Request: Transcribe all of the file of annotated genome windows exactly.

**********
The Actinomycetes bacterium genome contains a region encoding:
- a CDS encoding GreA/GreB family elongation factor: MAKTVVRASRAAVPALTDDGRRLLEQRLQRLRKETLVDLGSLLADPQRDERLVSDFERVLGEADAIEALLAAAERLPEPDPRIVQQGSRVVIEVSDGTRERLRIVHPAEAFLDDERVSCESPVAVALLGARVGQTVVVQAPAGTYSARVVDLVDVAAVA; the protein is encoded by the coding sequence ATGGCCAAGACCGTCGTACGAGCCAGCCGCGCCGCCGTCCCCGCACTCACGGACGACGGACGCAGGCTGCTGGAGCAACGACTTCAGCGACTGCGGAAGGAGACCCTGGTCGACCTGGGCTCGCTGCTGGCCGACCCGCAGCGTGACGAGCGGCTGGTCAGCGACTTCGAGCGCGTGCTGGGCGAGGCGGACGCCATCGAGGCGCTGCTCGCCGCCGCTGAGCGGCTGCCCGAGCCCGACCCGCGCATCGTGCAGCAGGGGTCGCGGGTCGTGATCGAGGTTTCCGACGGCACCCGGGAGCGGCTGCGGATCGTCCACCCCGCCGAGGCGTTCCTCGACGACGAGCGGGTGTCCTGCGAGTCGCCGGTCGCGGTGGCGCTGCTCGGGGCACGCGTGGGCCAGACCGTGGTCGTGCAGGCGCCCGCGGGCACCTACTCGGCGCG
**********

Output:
The Actinomycetes bacterium genome contains a region encoding:
- a CDS encoding GreA/GreB family elongation factor: MAKTVVRASRAAVPALTDDGRRLLEQRLQRLRKETLVDLGSLLADPQRDERLVSDFERVLGEADAIEALLAAAERLPEPDPRIVQQGSRVVIEVSDGTRERLRIVHPAEAFLDDERVSCESPVAVALLGARVGQTVVVQAPAGTYSARVVDLVDVAAVA; the protein is encoded by the coding sequence ATGGCCAAGACCGTCGTACGAGCCAGCCGCGCCGCCGTCCCCGCACTCACGGACGACGGACGCAGGCTGCTGGAGCAACGACTTCAGCGACTGCGGAAGGAGACCCTGGTCGACCTGGGCTCGCTGCTGGCCGACCCGCAGCGTGACGAGCGGCTGGTCAGCGACTTCGAGCGCGTGCTGGGCGAGGCGGACGCCATCGAGGCGCTGCTCGCCGCCGCTGAGCGGCTGCCCGAGCCCGACCCGCGCATCGTGCAGCAGGGGTCGCGGGTCGTGATCGAGGTTTCCGACGGCACCCGGGAGCGGCTGCGGATCGTCCACCCCGCCGAGGCGTTCCTCGACGACGAGCGGGTGTCCTGCGAGTCGCCGGTCGCGGTGGCGCTGCTCGGGGCACGCGTGGGCCAGACCGTGGTCGTGCAGGCGCCCGCGGGCACCTACTCGGCGCG